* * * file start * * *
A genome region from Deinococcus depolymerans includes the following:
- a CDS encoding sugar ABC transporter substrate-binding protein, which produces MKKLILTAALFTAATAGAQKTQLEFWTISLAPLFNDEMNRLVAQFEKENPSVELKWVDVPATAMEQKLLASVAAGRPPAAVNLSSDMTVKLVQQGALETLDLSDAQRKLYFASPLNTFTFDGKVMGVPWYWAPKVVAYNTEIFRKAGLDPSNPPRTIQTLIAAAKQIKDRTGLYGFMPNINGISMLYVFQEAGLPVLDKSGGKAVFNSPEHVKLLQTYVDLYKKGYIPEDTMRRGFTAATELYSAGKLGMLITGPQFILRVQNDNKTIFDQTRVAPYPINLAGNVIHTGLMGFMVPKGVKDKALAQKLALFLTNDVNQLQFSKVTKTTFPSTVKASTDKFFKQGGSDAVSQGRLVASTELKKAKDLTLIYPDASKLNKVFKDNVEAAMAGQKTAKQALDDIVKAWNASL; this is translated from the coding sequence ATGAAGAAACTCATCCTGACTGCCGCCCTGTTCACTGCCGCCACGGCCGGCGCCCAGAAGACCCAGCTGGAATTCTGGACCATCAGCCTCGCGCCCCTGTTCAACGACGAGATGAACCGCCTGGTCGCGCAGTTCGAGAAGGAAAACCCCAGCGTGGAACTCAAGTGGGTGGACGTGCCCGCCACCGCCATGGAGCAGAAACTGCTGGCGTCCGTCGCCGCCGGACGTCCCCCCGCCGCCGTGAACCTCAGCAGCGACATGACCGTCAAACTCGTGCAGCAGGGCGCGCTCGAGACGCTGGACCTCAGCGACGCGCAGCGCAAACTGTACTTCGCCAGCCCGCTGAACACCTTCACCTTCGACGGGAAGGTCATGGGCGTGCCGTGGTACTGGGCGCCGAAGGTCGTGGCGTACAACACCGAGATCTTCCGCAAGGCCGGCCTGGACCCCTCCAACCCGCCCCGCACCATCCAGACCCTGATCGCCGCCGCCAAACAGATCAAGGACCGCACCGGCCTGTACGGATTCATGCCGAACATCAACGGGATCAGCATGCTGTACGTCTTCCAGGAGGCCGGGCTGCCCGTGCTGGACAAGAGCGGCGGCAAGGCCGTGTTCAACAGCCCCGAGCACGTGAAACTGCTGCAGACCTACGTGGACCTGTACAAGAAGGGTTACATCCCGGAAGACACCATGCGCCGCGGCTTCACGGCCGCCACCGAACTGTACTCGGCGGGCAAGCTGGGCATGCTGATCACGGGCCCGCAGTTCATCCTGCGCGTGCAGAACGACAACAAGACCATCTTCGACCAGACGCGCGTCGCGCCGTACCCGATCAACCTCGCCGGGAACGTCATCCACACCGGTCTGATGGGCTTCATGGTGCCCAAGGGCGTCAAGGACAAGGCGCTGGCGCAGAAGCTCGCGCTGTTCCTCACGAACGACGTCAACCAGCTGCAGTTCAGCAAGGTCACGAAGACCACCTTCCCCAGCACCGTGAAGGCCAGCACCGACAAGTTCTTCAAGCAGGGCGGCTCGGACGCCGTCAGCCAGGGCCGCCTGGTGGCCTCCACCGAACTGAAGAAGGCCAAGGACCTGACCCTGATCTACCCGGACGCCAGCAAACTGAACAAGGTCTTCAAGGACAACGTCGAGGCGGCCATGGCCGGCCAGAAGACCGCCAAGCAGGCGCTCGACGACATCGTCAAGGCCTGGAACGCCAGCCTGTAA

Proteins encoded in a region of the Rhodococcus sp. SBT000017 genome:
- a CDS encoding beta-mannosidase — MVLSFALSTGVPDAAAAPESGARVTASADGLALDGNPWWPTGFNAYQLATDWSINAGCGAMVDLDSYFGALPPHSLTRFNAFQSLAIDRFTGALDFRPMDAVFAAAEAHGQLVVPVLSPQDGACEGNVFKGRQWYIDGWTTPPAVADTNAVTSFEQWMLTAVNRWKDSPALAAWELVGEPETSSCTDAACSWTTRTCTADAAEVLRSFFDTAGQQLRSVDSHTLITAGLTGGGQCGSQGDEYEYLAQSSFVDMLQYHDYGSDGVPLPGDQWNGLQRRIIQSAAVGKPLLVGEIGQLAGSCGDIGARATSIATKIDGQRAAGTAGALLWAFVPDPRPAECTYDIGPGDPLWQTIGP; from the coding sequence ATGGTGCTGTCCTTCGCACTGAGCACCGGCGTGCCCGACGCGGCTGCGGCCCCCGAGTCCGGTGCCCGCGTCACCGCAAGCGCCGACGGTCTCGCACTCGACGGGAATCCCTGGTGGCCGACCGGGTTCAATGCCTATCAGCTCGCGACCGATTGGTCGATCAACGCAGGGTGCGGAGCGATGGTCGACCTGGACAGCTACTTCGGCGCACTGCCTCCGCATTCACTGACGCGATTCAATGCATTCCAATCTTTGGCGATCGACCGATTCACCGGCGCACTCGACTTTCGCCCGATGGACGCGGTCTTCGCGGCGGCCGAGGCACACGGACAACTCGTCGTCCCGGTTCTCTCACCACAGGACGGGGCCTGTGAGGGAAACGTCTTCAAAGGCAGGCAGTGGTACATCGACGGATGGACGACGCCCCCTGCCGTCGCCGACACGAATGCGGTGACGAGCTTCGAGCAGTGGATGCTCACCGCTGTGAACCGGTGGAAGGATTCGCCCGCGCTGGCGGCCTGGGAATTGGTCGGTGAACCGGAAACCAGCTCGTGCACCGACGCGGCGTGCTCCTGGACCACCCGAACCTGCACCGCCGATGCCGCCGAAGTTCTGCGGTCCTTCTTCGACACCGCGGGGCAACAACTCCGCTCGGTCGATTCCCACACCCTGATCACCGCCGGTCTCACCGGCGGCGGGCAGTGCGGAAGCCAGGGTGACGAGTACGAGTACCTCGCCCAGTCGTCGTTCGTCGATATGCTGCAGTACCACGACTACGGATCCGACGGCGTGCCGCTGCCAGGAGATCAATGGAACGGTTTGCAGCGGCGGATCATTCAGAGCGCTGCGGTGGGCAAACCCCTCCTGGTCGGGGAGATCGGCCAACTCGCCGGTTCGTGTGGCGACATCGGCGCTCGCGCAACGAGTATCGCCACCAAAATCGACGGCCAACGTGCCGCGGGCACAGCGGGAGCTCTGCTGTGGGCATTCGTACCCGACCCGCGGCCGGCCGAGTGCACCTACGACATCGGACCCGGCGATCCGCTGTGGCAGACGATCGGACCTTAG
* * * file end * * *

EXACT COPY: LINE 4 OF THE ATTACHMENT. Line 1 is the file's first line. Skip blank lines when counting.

- a CDS encoding beta-mannosidase — MVLSFALSTGVPDAAAAPESGARVTASADGLALDGNPWWPTGFNAYQLATDWSINAGCGAMVDLDSYFGALPPHSLTRFNAFQSLAIDRFTGALDFRPMDAVFAAAEAHGQLVVPVLSPQDGACEGNVFKGRQWYIDGWTTPPAVADTNAVTSFEQWMLTAVNRWKDSPALAAWELVGEPETSSCTDAACSWTTRTCTADAAEVLRSFFDTAGQQLRSVDSHTLITAGLTGGGQCGSQGDEYEYLAQSSFVDMLQYHDYGSDGVPLPGDQWNGLQRRIIQSAAVGKPLLVGEIGQLAGSCGDIGARATSIATKIDGQRAAGTAGALLWAFVPDPRPAECTYDIGPGDPLWQTIGP; from the coding sequence ATGGTGCTGTCCTTCGCACTGAGCACCGGCGTGCCCGACGCGGCTGCGGCCCCCGAGTCCGGTGCCCGCGTCACCGCAAGCGCCGACGGTCTCGCACTCGACGGGAATCCCTGGTGGCCGACCGGGTTCAATGCCTATCAGCTCGCGACCGATTGGTCGATCAACGCAGGGTGCGGAGCGATGGTCGACCTGGACAGCTACTTCGGCGCACTGCCTCCGCATTCACTGACGCGATTCAATGCATTCCAATCTTTGGCGATCGACCGATTCACCGGCGCACTCGACTTTCGCCCGATGGACGCGGTCTTCGCGGCGGCCGAGGCACACGGACAACTCGTCGTCCCGGTTCTCTCACCACAGGACGGGGCCTGTGAGGGAAACGTCTTCAAAGGCAGGCAGTGGTACATCGACGGATGGACGACGCCCCCTGCCGTCGCCGACACGAATGCGGTGACGAGCTTCGAGCAGTGGATGCTCACCGCTGTGAACCGGTGGAAGGATTCGCCCGCGCTGGCGGCCTGGGAATTGGTCGGTGAACCGGAAACCAGCTCGTGCACCGACGCGGCGTGCTCCTGGACCACCCGAACCTGCACCGCCGATGCCGCCGAAGTTCTGCGGTCCTTCTTCGACACCGCGGGGCAACAACTCCGCTCGGTCGATTCCCACACCCTGATCACCGCCGGTCTCACCGGCGGCGGGCAGTGCGGAAGCCAGGGTGACGAGTACGAGTACCTCGCCCAGTCGTCGTTCGTCGATATGCTGCAGTACCACGACTACGGATCCGACGGCGTGCCGCTGCCAGGAGATCAATGGAACGGTTTGCAGCGGCGGATCATTCAGAGCGCTGCGGTGGGCAAACCCCTCCTGGTCGGGGAGATCGGCCAACTCGCCGGTTCGTGTGGCGACATCGGCGCTCGCGCAACGAGTATCGCCACCAAAATCGACGGCCAACGTGCCGCGGGCACAGCGGGAGCTCTGCTGTGGGCATTCGTACCCGACCCGCGGCCGGCCGAGTGCACCTACGACATCGGACCCGGCGATCCGCTGTGGCAGACGATCGGACCTTAG